The Rugby Groud Guide

Munster Rugby - Travel

How to get to the City  

               

How to get to the City  

               

Air:         There are many direct flights from the UK to Shannon International Airport.

                If flights are fully booked, Cork Airport, 60 miles from Limerick, is a good bet

                with most major airlines making the connection with the UK.

               

                www.shannonairport.com

                www.cork-airport.com

               

               

Sea and Road     Ferry from Swansea to Cork (Crossing takes 10 hours)

                Limerick is about 2 hours drive from Cork

                Ferry from Pembroke to Rosslare (Crossing takes 3 hours 30 minutes)

                Limerick is about 4 hours drive from Rosslare.

                Ferry from Holyhead to Dublin (Crossing 1 3/4 to 3 1/2 hours)

                Then 3 hour drive to Limerick

               

                From Limerick City Centre: Turn left at the junction between O'Connell and

                William Street and go on the Sarsfields Bridge. Continue for about 400m to the

                Ennis-Shelbourne Road Junction. Turn right at the traffic lights and go straight

                on to the next set of lights, turn left and Thomond Park is opposite.

               

               

Rail        Iarnroid Eireann, Ireland's national train company operates from Cork's Kent train

                station and is located on the lower Glanwire Road, 10 minutes walk from the city

                bus station.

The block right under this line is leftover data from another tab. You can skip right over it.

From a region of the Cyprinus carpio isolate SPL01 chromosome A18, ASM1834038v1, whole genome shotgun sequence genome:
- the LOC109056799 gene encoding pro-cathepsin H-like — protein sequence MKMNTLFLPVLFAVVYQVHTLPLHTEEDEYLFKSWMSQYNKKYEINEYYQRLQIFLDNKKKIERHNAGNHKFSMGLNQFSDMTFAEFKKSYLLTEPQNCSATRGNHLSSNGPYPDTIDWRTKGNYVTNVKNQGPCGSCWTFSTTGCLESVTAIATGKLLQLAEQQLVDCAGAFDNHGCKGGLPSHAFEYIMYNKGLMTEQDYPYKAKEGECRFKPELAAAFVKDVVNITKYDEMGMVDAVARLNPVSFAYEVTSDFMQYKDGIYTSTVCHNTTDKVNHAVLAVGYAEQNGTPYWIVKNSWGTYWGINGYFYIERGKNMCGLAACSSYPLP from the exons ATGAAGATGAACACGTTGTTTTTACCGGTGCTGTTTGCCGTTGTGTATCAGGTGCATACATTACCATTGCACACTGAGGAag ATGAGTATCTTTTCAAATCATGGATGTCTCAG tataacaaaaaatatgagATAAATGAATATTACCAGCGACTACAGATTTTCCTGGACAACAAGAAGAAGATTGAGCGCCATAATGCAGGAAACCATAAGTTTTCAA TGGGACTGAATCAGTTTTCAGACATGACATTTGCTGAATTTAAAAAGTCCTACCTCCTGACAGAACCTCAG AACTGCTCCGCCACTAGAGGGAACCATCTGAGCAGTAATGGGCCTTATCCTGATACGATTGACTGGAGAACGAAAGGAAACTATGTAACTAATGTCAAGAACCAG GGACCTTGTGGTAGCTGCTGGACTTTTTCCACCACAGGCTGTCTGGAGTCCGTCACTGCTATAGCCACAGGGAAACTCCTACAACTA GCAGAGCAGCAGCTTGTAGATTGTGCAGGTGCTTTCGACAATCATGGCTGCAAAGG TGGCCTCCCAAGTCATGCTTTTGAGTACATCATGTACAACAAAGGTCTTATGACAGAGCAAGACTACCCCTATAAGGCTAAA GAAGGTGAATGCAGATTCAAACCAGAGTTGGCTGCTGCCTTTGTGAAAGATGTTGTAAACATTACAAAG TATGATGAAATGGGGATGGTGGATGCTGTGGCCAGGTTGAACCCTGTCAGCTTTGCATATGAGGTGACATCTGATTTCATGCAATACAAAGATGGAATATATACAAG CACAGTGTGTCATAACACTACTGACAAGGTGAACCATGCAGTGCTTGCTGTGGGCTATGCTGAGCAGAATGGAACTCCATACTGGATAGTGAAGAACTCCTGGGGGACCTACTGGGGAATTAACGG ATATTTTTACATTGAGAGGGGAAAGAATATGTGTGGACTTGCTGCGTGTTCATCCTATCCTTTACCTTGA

The closest station to Thomond Park is Colbert Station, Parnell Street, Limerick

                There are direct inter-city services from Dublin and Cork.

                It’s a long hike to Thomond Park from Colbert Station, and it’s advisable to get

                a taxi.

                www.irishrail.ie

               

               

Getting About   The Shannon River flows through central Limerick by the old town on King's

                Island. The city centre is south of the river and revolves around O'Connell

                Street.

 The tourist office is right in the centre on Arthurs Quay , and the bus and train station is to the south of O'Connell Street.

The stadium is in the north-west corner of town, a 30-40 minute walk. There are plenty of pubs that line the way. There are two routes to the ground. One option is to take Thomond Bridge by King John's Castle and walk for just under a mile towards Hasset's Cross junction-look out for the floodlights to guide you.

                Alternatively, cross Sarsfield Bridge and stroll for about half a mile before turning into Shelbourne Road at Union Cross. When you get to Hasset's Cross, at the next set of lights go left.

                                www.visitlimerick.com

By Car   Reaching Cork by car is relatively straightforward as the road system connects all of the large cities. Main roads serving the city include the N8 from Dublin, N25 from Waterford,N20 from Limerick and N71 from West Cork

                Musgrave Park is accessible from the South Ring Road.

Parking There is a park and ride facility in operation for Munster matches in the Black Musgrave Park Ash Park and Ride, located off the South City Link Road and ten minutes walk from the stadium.